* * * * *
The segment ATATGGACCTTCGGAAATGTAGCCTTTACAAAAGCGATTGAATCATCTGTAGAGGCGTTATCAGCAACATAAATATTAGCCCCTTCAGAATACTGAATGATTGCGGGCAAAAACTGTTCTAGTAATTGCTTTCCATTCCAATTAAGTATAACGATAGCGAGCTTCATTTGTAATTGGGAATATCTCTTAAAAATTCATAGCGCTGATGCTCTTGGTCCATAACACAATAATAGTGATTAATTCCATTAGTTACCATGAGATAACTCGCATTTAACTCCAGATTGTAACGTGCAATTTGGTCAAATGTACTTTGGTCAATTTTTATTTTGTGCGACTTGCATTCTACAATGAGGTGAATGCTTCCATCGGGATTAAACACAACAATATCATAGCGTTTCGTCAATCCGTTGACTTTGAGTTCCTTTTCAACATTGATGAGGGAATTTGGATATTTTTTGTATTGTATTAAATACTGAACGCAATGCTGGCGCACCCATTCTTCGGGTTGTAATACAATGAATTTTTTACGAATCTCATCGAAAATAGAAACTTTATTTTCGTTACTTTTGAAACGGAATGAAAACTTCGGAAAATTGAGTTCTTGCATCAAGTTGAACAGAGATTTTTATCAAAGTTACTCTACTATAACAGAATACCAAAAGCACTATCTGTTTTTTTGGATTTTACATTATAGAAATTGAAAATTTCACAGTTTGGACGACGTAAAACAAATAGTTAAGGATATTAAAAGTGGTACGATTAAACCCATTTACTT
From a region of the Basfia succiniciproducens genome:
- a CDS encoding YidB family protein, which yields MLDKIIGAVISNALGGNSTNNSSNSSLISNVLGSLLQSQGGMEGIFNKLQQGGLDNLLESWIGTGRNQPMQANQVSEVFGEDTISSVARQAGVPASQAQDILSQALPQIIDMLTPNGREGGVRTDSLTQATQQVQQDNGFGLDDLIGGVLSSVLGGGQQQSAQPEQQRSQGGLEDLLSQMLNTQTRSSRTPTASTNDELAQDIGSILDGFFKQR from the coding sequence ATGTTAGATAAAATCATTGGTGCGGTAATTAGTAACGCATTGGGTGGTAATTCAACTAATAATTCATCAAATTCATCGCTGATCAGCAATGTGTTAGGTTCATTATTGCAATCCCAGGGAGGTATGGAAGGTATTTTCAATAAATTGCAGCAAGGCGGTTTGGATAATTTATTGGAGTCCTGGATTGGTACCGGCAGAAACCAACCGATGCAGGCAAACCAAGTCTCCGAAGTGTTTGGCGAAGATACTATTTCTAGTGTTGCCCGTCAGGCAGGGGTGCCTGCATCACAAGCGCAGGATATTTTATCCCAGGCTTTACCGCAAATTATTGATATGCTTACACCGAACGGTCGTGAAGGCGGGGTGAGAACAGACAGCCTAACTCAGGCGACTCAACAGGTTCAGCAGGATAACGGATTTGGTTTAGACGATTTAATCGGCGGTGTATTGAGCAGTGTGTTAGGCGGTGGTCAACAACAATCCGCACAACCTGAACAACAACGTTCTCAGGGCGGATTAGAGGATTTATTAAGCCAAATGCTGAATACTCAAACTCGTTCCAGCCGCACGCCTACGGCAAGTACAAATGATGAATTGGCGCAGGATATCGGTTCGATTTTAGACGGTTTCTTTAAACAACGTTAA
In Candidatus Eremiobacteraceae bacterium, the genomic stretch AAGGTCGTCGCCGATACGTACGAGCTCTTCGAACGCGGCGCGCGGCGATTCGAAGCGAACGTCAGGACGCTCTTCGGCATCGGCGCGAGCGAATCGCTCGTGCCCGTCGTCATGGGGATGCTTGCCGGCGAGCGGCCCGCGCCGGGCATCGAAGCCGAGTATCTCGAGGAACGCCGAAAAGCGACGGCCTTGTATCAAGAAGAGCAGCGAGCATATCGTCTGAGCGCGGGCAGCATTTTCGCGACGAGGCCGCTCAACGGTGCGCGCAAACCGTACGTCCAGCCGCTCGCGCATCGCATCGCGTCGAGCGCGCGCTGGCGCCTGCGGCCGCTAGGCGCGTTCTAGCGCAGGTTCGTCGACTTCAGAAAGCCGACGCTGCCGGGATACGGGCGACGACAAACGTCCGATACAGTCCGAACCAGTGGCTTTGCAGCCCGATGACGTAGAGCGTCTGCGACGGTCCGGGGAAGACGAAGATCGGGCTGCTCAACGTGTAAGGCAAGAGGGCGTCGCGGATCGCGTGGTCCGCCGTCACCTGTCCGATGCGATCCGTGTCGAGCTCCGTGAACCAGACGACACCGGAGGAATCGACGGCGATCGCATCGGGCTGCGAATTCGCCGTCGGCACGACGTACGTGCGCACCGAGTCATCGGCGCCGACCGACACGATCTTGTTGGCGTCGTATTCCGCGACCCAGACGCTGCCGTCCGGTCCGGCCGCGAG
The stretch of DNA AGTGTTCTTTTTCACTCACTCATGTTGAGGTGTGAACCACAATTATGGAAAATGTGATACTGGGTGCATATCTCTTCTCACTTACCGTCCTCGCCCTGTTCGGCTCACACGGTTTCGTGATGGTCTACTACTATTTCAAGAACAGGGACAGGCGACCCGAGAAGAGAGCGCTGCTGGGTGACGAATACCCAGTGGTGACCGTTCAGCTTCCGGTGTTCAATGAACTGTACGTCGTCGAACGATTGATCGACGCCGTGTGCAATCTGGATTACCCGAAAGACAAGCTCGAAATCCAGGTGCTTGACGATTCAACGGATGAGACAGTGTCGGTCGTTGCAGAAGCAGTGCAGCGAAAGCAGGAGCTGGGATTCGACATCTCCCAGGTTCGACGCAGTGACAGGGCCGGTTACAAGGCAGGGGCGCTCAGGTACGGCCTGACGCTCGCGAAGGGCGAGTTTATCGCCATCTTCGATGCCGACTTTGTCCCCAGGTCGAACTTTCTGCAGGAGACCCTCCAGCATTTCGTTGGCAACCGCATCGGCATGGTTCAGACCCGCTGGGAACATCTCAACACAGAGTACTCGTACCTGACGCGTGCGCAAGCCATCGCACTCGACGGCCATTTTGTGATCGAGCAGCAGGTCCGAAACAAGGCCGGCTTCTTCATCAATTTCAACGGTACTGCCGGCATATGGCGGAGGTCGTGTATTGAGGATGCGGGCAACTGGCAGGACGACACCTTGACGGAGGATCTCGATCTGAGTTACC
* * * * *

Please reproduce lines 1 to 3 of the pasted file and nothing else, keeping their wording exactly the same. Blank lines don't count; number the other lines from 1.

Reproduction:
The segment ATATGGACCTTCGGAAATGTAGCCTTTACAAAAGCGATTGAATCATCTGTAGAGGCGTTATCAGCAACATAAATATTAGCCCCTTCAGAATACTGAATGATTGCGGGCAAAAACTGTTCTAGTAATTGCTTTCCATTCCAATTAAGTATAACGATAGCGAGCTTCATTTGTAATTGGGAATATCTCTTAAAAATTCATAGCGCTGATGCTCTTGGTCCATAACACAATAATAGTGATTAATTCCATTAGTTACCATGAGATAACTCGCATTTAACTCCAGATTGTAACGTGCAATTTGGTCAAATGTACTTTGGTCAATTTTTATTTTGTGCGACTTGCATTCTACAATGAGGTGAATGCTTCCATCGGGATTAAACACAACAATATCATAGCGTTTCGTCAATCCGTTGACTTTGAGTTCCTTTTCAACATTGATGAGGGAATTTGGATATTTTTTGTATTGTATTAAATACTGAACGCAATGCTGGCGCACCCATTCTTCGGGTTGTAATACAATGAATTTTTTACGAATCTCATCGAAAATAGAAACTTTATTTTCGTTACTTTTGAAACGGAATGAAAACTTCGGAAAATTGAGTTCTTGCATCAAGTTGAACAGAGATTTTTATCAAAGTTACTCTACTATAACAGAATACCAAAAGCACTATCTGTTTTTTTGGATTTTACATTATAGAAATTGAAAATTTCACAGTTTGGACGACGTAAAACAAATAGTTAAGGATATTAAAAGTGGTACGATTAAACCCATTTACTT
From a region of the Basfia succiniciproducens genome:
- a CDS encoding YidB family protein, which yields MLDKIIGAVISNALGGNSTNNSSNSSLISNVLGSLLQSQGGMEGIFNKLQQGGLDNLLESWIGTGRNQPMQANQVSEVFGEDTISSVARQAGVPASQAQDILSQALPQIIDMLTPNGREGGVRTDSLTQATQQVQQDNGFGLDDLIGGVLSSVLGGGQQQSAQPEQQRSQGGLEDLLSQMLNTQTRSSRTPTASTNDELAQDIGSILDGFFKQR from the coding sequence ATGTTAGATAAAATCATTGGTGCGGTAATTAGTAACGCATTGGGTGGTAATTCAACTAATAATTCATCAAATTCATCGCTGATCAGCAATGTGTTAGGTTCATTATTGCAATCCCAGGGAGGTATGGAAGGTATTTTCAATAAATTGCAGCAAGGCGGTTTGGATAATTTATTGGAGTCCTGGATTGGTACCGGCAGAAACCAACCGATGCAGGCAAACCAAGTCTCCGAAGTGTTTGGCGAAGATACTATTTCTAGTGTTGCCCGTCAGGCAGGGGTGCCTGCATCACAAGCGCAGGATATTTTATCCCAGGCTTTACCGCAAATTATTGATATGCTTACACCGAACGGTCGTGAAGGCGGGGTGAGAACAGACAGCCTAACTCAGGCGACTCAACAGGTTCAGCAGGATAACGGATTTGGTTTAGACGATTTAATCGGCGGTGTATTGAGCAGTGTGTTAGGCGGTGGTCAACAACAATCCGCACAACCTGAACAACAACGTTCTCAGGGCGGATTAGAGGATTTATTAAGCCAAATGCTGAATACTCAAACTCGTTCCAGCCGCACGCCTACGGCAAGTACAAATGATGAATTGGCGCAGGATATCGGTTCGATTTTAGACGGTTTCTTTAAACAACGTTAA